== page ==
With the recent release of the RPCNA’s new psalter, The Book of Psalms for Worship, we should remind ourselves that, strictly speaking, there really is no such thing as a “new psalter”. Only one psalter has ever existed in the church—the psalter God inspired and gave to us before the time of Christ. That psalter has not changed and cannot change. While the psalter itself does not change with time, our handling of the psalter does change. We change our translations and versifications of the psalms. We change the tunes which accompany the psalms.
What principles should direct our handling of the Book of Psalms? Since the Psalms themselves are old and unchanging, should not our handling of them reflect these important features? In other words, would it not be a wise course of action for us to handle the psalter delicately and to modify it as little as possible? A disconcerting trend in the RPCNA is the frequency with which the psalter is revised. For many members of our church, the 2009 edition of the psalter is the fourth RPCNA psalter of their lifetime. What has changed so much over the past 60-70 years to necessitate these revisions? Has the English language changed drastically during this interval? Were the previous editions intolerably poor translations? Why do we have this recurring impulse to revise the psalter?
My concern is that we may be revising for the wrong reasons. My suspicion is that we revise the psalms partly because we are not quite comfortable with their antiquity. The temptation is ever before us to tire of singing the same songs, generation after generation. Perhaps we think that a new edition of the psalter will give us fresh experiences of God’s Word, or we may think that those outside of our church will find a new edition of the psalter to be more appealing. This approach to the Scriptures is also evident whenever a new translation of the Bible is produced and read. Perhaps a fresh experience with God or renewed interest in his Word is gained, but for how long does the experience last, and how much is lost when an older translation is discarded? We ought to hide God’s Word in our hearts, but consider how much memory work is forfeited when a new translation is adopted! Further, is not there something to be said for being contented with God’s Word, knowing that the Word is sure and trustworthy, something changeless in an ever-changing world? It seems to me that frequent modifications to the psalter undermine our belief that the word of the Lord endures forever.
Another hunch of mine is that we revise the psalms partly because we are less than comfortable with the handling of the psalter by our forefathers. Apparently each generation desires to “improve” the psalter, but how much real “progress” have we made? Ask yourself this question of principle, “Should we handle the psalter as progressives or as conservatives?” In other words, should we view the psalter primarily as something to be refined and bettered from one generation to the next, or should we view the psalter, first of all, as something to be preserved and maintained from one generation to the next? Which takes precedence in our handling of the psalms, conserving or progressing, seeking to maintain continuity with the past or trying to advance toward a more “perfect” psalter (as if perfection were attainable in this life)?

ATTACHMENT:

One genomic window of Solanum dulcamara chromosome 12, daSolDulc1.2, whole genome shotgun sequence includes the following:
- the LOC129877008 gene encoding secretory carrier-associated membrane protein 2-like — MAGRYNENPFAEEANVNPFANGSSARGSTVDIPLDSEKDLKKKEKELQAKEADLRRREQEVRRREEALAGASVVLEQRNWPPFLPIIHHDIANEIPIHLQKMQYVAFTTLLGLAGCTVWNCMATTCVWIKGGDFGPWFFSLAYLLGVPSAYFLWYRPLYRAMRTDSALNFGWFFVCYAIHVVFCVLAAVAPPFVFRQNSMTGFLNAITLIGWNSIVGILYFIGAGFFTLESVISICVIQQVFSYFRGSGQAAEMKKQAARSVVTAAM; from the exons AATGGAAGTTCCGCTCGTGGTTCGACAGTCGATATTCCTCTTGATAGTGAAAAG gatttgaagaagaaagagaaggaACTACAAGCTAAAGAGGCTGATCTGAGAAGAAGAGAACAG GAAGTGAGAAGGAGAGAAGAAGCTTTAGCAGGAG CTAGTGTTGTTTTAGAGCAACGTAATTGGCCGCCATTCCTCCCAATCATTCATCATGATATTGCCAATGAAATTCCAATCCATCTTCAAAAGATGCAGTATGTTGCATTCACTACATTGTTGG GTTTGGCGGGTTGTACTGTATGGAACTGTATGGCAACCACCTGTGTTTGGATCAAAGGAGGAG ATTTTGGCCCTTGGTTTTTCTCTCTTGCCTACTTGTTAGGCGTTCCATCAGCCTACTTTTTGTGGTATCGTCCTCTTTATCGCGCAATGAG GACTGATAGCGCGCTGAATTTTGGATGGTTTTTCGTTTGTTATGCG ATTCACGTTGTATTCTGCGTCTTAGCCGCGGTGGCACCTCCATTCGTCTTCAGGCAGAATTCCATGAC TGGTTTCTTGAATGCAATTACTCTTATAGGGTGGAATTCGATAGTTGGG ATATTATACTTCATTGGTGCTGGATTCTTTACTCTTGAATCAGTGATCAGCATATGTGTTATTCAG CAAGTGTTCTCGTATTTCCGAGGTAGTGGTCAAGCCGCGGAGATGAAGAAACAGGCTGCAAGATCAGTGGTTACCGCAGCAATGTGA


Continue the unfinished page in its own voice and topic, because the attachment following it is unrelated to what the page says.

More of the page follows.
The latest edition of the RP psalter departs radically from previous editions in this significant respect: its utterly “modernized” English. Gone entirely are “Jehovah”, “thee”, “thou”, “ye”, and the like. While we may not use these words in our everyday conversations, this older language has abided within the church’s liturgical vocabulary. This language is still intelligible to nearly all English-speakers, and it is still cherished by many worshippers, because this older vocabulary lends to the majestic style of praise of which God is most worthy. Even uninspired hymnals in other churches continue to employ the traditional language of the 17th and 18th centuries. If non-RPs are not modernizing their old hymns, why must RPs feel compelled to modernize thoroughly the psalms? Personally, I view the mix of traditional and contemporary English in the psalter of 1973 to be quite satisfactory for our corporate worship services. I harbor grave concerns about the consequences of breaking substantially from the past in the words that we utilize for divine worship.
We should celebrate the old age of the psalter and not try to conceal its age by continually revising it. Further, we should honor the service of our forefathers in their singing of the psalms and seek to keep the noble tradition of the Reformed Presbyterian Church. Surely the ancient Israelites of the old covenant were not revising the psalter every few decades, and certainly the New Testament exhorts us to guard the good deposit entrusted to us, the form of sound words (cf. 2Tim 1:13-14). I hope and pray that The Book of Psalms for Worship will prove to be a blessing to the RPCNA, but I believe that the questions I have raised here need to be pondered by the church.